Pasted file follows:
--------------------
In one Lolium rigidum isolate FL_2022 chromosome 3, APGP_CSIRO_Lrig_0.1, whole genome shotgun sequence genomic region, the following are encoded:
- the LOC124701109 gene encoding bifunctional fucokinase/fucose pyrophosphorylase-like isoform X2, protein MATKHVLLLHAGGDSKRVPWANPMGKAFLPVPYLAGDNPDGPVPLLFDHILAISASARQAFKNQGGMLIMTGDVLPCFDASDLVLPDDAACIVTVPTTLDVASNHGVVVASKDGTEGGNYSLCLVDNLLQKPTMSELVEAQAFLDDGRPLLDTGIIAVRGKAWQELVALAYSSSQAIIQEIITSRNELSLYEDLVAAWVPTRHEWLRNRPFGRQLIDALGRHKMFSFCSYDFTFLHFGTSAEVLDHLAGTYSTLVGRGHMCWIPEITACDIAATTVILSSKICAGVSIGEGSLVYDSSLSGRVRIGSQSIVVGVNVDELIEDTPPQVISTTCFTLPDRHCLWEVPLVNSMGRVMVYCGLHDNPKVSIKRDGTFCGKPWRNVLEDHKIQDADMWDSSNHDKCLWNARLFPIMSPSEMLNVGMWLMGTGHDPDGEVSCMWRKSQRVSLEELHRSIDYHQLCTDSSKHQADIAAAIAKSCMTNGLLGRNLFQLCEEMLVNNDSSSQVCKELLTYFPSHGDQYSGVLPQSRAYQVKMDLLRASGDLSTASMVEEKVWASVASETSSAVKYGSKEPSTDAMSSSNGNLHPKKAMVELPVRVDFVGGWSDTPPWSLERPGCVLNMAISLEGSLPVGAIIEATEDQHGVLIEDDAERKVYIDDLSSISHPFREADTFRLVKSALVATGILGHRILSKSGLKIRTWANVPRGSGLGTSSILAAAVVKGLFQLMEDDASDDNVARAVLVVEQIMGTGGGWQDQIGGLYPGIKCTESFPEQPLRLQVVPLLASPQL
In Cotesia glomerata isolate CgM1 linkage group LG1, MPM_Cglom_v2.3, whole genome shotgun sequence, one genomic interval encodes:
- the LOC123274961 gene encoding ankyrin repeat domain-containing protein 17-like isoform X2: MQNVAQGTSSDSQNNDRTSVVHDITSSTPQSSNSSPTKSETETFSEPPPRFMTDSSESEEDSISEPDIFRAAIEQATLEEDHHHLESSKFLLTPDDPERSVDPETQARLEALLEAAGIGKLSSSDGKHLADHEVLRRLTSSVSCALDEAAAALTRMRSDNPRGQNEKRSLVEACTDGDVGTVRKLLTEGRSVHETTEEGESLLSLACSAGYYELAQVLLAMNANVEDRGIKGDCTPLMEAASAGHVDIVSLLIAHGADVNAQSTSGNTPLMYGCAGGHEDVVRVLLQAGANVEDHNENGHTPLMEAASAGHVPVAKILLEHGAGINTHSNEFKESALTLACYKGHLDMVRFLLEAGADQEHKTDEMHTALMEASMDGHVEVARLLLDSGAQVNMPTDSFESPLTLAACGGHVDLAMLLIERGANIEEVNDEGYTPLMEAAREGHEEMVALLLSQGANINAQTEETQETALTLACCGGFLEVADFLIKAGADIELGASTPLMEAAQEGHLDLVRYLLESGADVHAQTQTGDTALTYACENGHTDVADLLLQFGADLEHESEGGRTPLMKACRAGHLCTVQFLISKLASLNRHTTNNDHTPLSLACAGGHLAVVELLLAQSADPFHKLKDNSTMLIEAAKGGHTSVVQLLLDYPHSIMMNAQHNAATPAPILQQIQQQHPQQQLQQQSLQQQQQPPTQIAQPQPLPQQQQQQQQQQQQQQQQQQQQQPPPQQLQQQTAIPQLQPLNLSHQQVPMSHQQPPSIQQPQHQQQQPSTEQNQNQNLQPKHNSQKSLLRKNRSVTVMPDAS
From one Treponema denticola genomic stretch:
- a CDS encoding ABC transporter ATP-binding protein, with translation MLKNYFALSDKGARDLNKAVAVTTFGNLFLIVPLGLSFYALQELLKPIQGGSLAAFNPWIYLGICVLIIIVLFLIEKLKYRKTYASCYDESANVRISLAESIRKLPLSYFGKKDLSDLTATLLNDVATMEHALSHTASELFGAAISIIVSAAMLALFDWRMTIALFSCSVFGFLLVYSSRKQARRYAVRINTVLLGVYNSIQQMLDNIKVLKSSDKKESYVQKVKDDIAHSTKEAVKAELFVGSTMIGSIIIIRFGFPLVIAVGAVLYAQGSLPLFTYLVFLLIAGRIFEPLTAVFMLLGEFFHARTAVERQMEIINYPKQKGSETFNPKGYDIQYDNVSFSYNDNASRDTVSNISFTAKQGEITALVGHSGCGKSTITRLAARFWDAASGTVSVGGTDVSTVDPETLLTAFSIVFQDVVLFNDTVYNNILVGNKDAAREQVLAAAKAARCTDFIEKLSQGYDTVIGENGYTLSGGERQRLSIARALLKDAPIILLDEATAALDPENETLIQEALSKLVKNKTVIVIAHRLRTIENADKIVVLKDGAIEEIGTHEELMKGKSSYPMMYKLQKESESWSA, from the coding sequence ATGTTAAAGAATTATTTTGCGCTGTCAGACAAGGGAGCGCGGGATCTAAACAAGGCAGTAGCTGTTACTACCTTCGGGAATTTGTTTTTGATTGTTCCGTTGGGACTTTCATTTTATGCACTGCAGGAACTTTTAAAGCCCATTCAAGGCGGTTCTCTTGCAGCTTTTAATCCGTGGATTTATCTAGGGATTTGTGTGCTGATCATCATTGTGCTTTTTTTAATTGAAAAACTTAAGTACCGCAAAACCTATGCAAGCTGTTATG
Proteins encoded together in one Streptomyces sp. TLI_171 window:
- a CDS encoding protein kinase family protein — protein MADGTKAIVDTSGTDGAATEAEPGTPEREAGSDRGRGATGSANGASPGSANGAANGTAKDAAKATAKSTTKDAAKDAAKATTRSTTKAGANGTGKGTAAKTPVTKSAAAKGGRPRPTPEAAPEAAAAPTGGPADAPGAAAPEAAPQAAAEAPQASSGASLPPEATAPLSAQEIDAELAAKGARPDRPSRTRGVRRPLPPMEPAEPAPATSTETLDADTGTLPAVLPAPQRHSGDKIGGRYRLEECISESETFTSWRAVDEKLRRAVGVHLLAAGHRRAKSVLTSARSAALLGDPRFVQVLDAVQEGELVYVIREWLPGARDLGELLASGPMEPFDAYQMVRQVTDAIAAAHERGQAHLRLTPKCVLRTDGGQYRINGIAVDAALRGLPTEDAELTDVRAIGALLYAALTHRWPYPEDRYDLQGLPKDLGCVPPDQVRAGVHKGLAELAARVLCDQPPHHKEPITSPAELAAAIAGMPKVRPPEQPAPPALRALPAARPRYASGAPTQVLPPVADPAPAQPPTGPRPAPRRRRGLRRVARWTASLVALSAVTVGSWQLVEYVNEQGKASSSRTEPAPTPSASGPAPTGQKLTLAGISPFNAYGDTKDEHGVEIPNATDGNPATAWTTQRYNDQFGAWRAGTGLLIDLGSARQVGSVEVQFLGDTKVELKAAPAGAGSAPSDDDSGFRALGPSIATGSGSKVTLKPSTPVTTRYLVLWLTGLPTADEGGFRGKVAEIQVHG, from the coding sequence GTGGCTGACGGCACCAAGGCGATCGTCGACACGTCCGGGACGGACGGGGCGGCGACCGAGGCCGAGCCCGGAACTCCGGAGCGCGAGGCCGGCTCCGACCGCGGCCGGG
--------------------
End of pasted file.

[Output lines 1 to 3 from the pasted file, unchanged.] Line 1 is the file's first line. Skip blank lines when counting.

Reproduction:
In one Lolium rigidum isolate FL_2022 chromosome 3, APGP_CSIRO_Lrig_0.1, whole genome shotgun sequence genomic region, the following are encoded:
- the LOC124701109 gene encoding bifunctional fucokinase/fucose pyrophosphorylase-like isoform X2, protein MATKHVLLLHAGGDSKRVPWANPMGKAFLPVPYLAGDNPDGPVPLLFDHILAISASARQAFKNQGGMLIMTGDVLPCFDASDLVLPDDAACIVTVPTTLDVASNHGVVVASKDGTEGGNYSLCLVDNLLQKPTMSELVEAQAFLDDGRPLLDTGIIAVRGKAWQELVALAYSSSQAIIQEIITSRNELSLYEDLVAAWVPTRHEWLRNRPFGRQLIDALGRHKMFSFCSYDFTFLHFGTSAEVLDHLAGTYSTLVGRGHMCWIPEITACDIAATTVILSSKICAGVSIGEGSLVYDSSLSGRVRIGSQSIVVGVNVDELIEDTPPQVISTTCFTLPDRHCLWEVPLVNSMGRVMVYCGLHDNPKVSIKRDGTFCGKPWRNVLEDHKIQDADMWDSSNHDKCLWNARLFPIMSPSEMLNVGMWLMGTGHDPDGEVSCMWRKSQRVSLEELHRSIDYHQLCTDSSKHQADIAAAIAKSCMTNGLLGRNLFQLCEEMLVNNDSSSQVCKELLTYFPSHGDQYSGVLPQSRAYQVKMDLLRASGDLSTASMVEEKVWASVASETSSAVKYGSKEPSTDAMSSSNGNLHPKKAMVELPVRVDFVGGWSDTPPWSLERPGCVLNMAISLEGSLPVGAIIEATEDQHGVLIEDDAERKVYIDDLSSISHPFREADTFRLVKSALVATGILGHRILSKSGLKIRTWANVPRGSGLGTSSILAAAVVKGLFQLMEDDASDDNVARAVLVVEQIMGTGGGWQDQIGGLYPGIKCTESFPEQPLRLQVVPLLASPQL
In Cotesia glomerata isolate CgM1 linkage group LG1, MPM_Cglom_v2.3, whole genome shotgun sequence, one genomic interval encodes: